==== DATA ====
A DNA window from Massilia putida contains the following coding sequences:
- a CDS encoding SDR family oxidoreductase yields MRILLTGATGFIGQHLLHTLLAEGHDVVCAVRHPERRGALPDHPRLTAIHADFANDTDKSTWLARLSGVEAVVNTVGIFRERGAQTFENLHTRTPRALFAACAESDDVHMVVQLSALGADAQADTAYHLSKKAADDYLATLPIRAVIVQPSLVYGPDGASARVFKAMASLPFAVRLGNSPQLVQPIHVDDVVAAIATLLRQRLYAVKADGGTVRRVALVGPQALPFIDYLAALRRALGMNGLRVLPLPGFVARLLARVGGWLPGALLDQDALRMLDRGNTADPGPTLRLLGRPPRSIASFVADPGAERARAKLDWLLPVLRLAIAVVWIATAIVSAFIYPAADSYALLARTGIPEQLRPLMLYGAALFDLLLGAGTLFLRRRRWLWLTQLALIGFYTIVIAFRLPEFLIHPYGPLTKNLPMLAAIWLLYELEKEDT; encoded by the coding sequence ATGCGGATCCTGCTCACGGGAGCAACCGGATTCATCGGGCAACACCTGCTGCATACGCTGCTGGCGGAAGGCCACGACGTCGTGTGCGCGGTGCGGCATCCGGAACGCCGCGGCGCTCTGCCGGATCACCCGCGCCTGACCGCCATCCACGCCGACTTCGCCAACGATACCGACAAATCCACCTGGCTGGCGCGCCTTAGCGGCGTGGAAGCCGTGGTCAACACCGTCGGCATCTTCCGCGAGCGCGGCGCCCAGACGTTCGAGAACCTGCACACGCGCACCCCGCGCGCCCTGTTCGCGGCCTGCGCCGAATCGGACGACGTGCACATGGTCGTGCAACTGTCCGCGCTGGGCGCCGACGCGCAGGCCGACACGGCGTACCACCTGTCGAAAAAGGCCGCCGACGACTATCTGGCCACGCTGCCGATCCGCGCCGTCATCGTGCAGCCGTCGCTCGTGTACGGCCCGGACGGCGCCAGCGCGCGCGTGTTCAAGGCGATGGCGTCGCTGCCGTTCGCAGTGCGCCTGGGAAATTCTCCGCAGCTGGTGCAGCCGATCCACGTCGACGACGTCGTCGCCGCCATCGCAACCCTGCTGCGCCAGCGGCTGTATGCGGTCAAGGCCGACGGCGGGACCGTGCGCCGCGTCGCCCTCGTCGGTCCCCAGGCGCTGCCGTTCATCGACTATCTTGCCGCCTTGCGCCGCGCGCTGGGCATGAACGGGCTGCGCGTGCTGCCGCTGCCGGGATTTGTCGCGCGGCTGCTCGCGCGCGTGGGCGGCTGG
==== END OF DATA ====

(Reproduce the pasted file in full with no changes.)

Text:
A DNA window from Massilia putida contains the following coding sequences:
- a CDS encoding SDR family oxidoreductase yields MRILLTGATGFIGQHLLHTLLAEGHDVVCAVRHPERRGALPDHPRLTAIHADFANDTDKSTWLARLSGVEAVVNTVGIFRERGAQTFENLHTRTPRALFAACAESDDVHMVVQLSALGADAQADTAYHLSKKAADDYLATLPIRAVIVQPSLVYGPDGASARVFKAMASLPFAVRLGNSPQLVQPIHVDDVVAAIATLLRQRLYAVKADGGTVRRVALVGPQALPFIDYLAALRRALGMNGLRVLPLPGFVARLLARVGGWLPGALLDQDALRMLDRGNTADPGPTLRLLGRPPRSIASFVADPGAERARAKLDWLLPVLRLAIAVVWIATAIVSAFIYPAADSYALLARTGIPEQLRPLMLYGAALFDLLLGAGTLFLRRRRWLWLTQLALIGFYTIVIAFRLPEFLIHPYGPLTKNLPMLAAIWLLYELEKEDT; encoded by the coding sequence ATGCGGATCCTGCTCACGGGAGCAACCGGATTCATCGGGCAACACCTGCTGCATACGCTGCTGGCGGAAGGCCACGACGTCGTGTGCGCGGTGCGGCATCCGGAACGCCGCGGCGCTCTGCCGGATCACCCGCGCCTGACCGCCATCCACGCCGACTTCGCCAACGATACCGACAAATCCACCTGGCTGGCGCGCCTTAGCGGCGTGGAAGCCGTGGTCAACACCGTCGGCATCTTCCGCGAGCGCGGCGCCCAGACGTTCGAGAACCTGCACACGCGCACCCCGCGCGCCCTGTTCGCGGCCTGCGCCGAATCGGACGACGTGCACATGGTCGTGCAACTGTCCGCGCTGGGCGCCGACGCGCAGGCCGACACGGCGTACCACCTGTCGAAAAAGGCCGCCGACGACTATCTGGCCACGCTGCCGATCCGCGCCGTCATCGTGCAGCCGTCGCTCGTGTACGGCCCGGACGGCGCCAGCGCGCGCGTGTTCAAGGCGATGGCGTCGCTGCCGTTCGCAGTGCGCCTGGGAAATTCTCCGCAGCTGGTGCAGCCGATCCACGTCGACGACGTCGTCGCCGCCATCGCAACCCTGCTGCGCCAGCGGCTGTATGCGGTCAAGGCCGACGGCGGGACCGTGCGCCGCGTCGCCCTCGTCGGTCCCCAGGCGCTGCCGTTCATCGACTATCTTGCCGCCTTGCGCCGCGCGCTGGGCATGAACGGGCTGCGCGTGCTGCCGCTGCCGGGATTTGTCGCGCGGCTGCTCGCGCGCGTGGGCGGCTGG